It’s obvious that a lot of effort went into Love and Other Drugs.
This is evident in the carefully maintained late-90s setting, but it’s
most clearly seen in the acting talent involved. Jake Gyllenhaal is
charming and funny, Anne Hathaway is absolutely radiant and their
chemistry together is smoldering. The supporting cast is every bit as
solid, with such great comedy actors as Hank Azaria, Oliver Platt and
Judy Greer (I’ll get to Josh Gad later). From top to bottom, it’s
greatly apparent that director Edward Zwick and his entire cast were
giving all of their considerable talents toward making the absolute best
of what they had.
Too bad that all they had was GARBAGE!
Let’s take it from the top: When we first meet Jamie Randall, our
male lead, he’s selling electronics with all the skill, charm and sleaze
of a professional con artist. Jamie’s a womanizing creep, but it helps
that his rampant dick gets him fired. Also, I personally find it just a
bit difficult to completely hate a guy who leaves his job in style and
that’s exactly what Jamie does. So Jamie goes back to his family, where
they all bicker over money, jobs, medicines and business. This is where
the film started to lose me. I was, after all, watching a bunch of
annoying rich yuppies talk about boring white-collar problems. So some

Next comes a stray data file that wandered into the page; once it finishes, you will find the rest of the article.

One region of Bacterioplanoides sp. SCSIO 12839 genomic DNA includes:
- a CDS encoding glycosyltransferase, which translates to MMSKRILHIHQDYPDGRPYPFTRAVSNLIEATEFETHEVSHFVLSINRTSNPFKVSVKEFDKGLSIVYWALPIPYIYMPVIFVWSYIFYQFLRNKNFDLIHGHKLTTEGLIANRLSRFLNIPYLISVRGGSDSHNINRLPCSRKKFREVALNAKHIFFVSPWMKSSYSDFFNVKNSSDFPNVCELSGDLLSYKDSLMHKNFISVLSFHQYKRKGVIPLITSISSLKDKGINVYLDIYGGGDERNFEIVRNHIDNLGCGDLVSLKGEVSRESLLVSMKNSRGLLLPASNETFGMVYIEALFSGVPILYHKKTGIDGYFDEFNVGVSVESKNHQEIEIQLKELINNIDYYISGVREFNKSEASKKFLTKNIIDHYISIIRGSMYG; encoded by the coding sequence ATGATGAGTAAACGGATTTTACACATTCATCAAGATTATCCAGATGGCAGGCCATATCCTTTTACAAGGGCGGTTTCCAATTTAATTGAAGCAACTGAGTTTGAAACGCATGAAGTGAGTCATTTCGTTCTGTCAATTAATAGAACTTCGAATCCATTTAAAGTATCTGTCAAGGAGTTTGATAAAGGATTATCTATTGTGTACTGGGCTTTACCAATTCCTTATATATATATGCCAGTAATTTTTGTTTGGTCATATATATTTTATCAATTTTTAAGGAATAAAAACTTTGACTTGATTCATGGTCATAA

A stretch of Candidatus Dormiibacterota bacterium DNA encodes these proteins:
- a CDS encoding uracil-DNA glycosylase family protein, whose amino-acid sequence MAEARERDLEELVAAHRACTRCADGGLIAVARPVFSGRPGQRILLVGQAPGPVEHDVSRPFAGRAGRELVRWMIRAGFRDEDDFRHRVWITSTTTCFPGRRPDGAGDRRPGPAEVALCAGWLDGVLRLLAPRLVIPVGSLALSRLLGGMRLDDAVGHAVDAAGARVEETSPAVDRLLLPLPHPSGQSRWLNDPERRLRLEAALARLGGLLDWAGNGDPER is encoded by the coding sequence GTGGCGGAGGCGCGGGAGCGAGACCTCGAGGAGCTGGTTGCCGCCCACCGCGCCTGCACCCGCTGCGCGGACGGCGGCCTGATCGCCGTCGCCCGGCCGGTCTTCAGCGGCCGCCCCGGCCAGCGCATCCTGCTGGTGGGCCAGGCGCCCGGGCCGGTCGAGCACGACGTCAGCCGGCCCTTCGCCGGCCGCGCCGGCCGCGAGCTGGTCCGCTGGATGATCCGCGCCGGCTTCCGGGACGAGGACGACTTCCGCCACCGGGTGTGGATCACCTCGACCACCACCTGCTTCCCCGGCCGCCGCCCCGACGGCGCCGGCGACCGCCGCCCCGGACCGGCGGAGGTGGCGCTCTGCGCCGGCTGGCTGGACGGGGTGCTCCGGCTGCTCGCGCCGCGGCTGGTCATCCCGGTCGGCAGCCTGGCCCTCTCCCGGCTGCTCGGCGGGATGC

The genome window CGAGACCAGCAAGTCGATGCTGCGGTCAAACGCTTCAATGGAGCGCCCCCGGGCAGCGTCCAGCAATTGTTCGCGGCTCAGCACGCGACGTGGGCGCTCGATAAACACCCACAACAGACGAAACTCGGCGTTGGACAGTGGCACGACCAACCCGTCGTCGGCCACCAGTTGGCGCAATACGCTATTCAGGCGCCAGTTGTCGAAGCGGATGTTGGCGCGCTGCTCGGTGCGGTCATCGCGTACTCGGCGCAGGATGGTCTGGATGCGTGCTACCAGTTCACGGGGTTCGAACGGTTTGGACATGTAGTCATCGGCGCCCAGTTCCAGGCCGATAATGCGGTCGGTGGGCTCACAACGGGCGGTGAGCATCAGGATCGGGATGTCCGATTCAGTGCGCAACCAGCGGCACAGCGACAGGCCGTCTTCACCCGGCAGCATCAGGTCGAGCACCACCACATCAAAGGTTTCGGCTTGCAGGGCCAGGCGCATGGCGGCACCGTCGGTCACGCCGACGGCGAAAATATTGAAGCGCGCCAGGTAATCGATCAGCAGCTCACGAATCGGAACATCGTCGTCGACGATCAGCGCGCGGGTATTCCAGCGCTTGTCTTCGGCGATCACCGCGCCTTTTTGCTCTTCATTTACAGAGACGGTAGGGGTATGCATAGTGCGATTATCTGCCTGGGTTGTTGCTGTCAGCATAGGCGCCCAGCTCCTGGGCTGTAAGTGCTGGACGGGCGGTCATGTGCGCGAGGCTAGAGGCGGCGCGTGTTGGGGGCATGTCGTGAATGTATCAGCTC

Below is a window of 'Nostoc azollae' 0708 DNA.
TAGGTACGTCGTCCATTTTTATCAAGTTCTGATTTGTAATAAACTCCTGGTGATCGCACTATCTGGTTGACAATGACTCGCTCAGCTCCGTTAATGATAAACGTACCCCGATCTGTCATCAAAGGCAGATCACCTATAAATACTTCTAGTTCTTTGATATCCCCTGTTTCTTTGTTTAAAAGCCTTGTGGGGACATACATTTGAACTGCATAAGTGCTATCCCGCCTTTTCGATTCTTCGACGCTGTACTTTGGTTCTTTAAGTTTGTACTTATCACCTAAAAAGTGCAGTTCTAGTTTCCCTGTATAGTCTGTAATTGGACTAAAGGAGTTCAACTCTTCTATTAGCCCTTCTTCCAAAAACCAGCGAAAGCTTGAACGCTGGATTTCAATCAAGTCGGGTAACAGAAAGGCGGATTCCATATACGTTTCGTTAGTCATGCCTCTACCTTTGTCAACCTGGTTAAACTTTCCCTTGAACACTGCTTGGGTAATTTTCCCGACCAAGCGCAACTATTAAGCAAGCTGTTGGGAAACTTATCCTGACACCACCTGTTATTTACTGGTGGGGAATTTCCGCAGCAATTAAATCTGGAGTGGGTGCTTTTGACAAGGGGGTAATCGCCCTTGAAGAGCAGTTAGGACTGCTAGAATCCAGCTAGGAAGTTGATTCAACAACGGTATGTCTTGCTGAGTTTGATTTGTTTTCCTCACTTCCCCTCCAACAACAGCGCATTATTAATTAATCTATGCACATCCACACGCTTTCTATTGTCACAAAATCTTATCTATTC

guy has a high-paying job in software when his parents would rather he
have a high-paying job in medicine. Cry me a fucking river. Oh, but it’s
not like any of this matters, since roughly 95 percent of this scene’s
content has precisely zero bearing on the rest of the movie and most of
Jamie’s family is never seen again. I’m frustrated that the film wasted
time on this scene, but I’m glad that it wasn’t done twice.
So Jamie finds work as a sales rep for Pfizer, selling drugs to
doctors and hospitals. Jamie is comically unable to do this. I remind
you that not ten minutes ago, we were watching the man shill
audio/visual equipment with the zeal and showmanship of a circus
ringleader, and now he’s a desperate schmuck who can’t sell medicine to a
doctor. His energy and charisma just disappeared all of a sudden. The
film lost me then if it hadn’t already, and I still had the entire movie
left to sit through.
But really, this is all just a lesser symptom of the larger problem
that Jamie has. Namely, he never provides us with any reason to root for
him. Sure, the shallow and womanizing angle gradually fades away and
Gyllenhaal is giving all the screen presence he’s got, but there’s
simply nothing to this character. I think that this is best shown in the
second act, when Jamie is asked to say four good things about himself
and he can’t do it. At best, this makes him a nonentity who doesn’t know
anything about himself. At worst, this makes him a lousy excuse for a
human being, something that Jamie calls himself at several points in the
film. And he never gets any better until the very end of the film.
Now, before I move on and talk about Maggie Murdock (Hathaway’s
female lead), there’s something I’d like to address: She has early-onset
Parkinson’s. The ads are treating this as a big spoiler — as are a
number of reviews that I’ve read — but it really isn’t. Maggie’s
condition is the subject of her introductory scene and it’s easily the